The threat landscape painted in the latest SANS Top 20 may look a lot like it did last year and the year before,...
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but IT professionals say it remains a relevant tool they can use to raise awareness and review whether existing security controls are adequate.
Even if security professionals are already well aware of what's in the SANS Top 20, "it is useful to point the trends out to others who may not be so aware, such as C-level personnel," said Brian Whitelaw, manager of information services for the City of London's Technology Services Division.
He was among 22 readers to write in after SearchSecurity.com's initial report noted how, after last year's list was released, some questioned if a SANS Top 20 was still worth doing.
Most said yes.
This year's report, released by the Bethesda, Md.-based SANS Institute last week, noted how the bad guys are preying on gullible users and flawed applications such as Web browsers and media players to break into company networks and steal sensitive data. In the bigger picture, the SANS Institute said it observed significant growth in the number of client-side vulnerabilities, including vulnerabilities in browsers, office software, media players and other desktop applications; a continuing trend where users practice careless Web-browsing habits on work machines, increasing a company's overall risk; and Web application vulnerabilities in open source as well as custom-built applications that accounted for almost half the total number of vulnerabilities discovered in the past year.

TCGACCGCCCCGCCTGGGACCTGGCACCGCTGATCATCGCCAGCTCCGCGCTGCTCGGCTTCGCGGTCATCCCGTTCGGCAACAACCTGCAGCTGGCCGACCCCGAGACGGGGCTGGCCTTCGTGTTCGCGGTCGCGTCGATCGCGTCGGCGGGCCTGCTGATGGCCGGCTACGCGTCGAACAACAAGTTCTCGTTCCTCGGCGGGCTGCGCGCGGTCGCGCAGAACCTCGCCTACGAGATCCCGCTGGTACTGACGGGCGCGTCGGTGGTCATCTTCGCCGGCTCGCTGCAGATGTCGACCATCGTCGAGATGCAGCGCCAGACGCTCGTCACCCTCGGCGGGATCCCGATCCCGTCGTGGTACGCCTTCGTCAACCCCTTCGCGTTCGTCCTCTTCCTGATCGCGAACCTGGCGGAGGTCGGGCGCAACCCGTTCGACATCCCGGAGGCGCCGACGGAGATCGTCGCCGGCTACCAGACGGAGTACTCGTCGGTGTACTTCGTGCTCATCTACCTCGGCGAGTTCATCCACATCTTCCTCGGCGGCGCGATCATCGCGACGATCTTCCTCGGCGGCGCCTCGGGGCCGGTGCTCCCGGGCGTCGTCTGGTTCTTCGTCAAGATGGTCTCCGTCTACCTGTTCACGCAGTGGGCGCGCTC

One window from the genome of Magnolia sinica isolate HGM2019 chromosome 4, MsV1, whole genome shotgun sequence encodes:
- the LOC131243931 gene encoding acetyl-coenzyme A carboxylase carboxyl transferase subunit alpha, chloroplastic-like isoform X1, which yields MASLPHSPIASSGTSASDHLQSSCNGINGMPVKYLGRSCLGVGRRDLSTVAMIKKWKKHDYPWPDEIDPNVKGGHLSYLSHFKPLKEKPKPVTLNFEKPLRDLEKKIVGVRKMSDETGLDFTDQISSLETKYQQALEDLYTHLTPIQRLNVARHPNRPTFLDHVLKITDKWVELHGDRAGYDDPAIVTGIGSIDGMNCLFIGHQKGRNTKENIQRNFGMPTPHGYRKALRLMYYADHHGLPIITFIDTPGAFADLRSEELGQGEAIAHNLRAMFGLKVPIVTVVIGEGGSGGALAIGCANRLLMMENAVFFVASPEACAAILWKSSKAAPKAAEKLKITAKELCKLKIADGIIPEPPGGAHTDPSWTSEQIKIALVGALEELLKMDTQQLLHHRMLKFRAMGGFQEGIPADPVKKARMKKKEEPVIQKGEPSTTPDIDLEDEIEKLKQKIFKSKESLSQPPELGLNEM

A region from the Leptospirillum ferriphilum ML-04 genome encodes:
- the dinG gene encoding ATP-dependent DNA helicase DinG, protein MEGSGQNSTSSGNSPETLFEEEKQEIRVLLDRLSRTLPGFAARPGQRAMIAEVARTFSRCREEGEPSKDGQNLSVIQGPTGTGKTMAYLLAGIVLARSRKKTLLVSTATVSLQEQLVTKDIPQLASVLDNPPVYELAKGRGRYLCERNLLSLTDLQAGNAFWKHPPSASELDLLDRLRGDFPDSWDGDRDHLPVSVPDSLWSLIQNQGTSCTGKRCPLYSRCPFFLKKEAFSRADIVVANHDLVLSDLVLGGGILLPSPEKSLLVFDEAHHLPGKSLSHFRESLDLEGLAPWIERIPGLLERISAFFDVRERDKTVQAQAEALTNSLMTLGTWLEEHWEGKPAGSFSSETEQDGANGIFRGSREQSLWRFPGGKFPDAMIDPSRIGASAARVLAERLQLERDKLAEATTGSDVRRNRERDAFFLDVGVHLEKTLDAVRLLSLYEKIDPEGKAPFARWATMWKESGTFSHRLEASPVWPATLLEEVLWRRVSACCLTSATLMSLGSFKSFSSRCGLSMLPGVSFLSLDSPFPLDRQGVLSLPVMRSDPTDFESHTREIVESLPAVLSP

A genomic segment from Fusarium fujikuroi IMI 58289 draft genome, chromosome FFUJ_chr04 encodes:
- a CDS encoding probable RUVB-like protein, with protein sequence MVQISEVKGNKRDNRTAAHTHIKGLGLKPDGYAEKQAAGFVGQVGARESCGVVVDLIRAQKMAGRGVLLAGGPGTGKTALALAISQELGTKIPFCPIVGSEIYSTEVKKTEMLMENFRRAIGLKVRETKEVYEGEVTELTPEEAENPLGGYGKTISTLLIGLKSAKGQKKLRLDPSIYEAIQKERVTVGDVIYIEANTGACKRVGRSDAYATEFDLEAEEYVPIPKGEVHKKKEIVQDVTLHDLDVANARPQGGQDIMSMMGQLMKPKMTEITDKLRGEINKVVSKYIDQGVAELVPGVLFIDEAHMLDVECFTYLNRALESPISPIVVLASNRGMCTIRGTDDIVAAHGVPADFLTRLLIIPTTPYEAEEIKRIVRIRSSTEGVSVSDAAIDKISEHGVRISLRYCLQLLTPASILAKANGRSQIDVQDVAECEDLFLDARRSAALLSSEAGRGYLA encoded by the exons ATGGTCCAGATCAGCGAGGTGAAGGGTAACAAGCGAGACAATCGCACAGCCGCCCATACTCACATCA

Keith Fricke, data security administrator for the Cleveland Clinic in Ohio, wrote that he continues to find the list useful for several reasons.
"First," he wrote, "It is an authoritative enough source of information that I can share it with management when they ask what we benchmark against when we specify perimeter defense configurations and hardening specifications. Second, even if things aren't changing from year to year, that is still a trend worth knowing and good information to have. Third, when the top 20 does change, that is useful information as well because it may validate that protective measures in place are working for all those who take the list and do something with it."
If anything, the fact that the threats on the list haven't changed much in recent years indicates that the message isn't getting through, wrote David Kovarik, an IT and systems compliance director at Northwestern University. Therefore, he said, "To discontinue its publication would remove at least one component of security awareness that we find useful."
While no one suggests doing away with the SANS Top 20, some are skeptical that the masses will use it as intended.
John Kiser, CEO of Gray Hat Research Corp., wrote that organizations like SANS mean well. But he said the "harsh truth" is that a catastrophic event will probably occur before the masses are encouraged take security seriously.
"SANS rightly identifies training, a much-needed service which they happen to supply pretty well, as core to the solution stack," Kiser added. "That said, training is only a component, just as the cyber threats identified only represent one dimension or facet of security."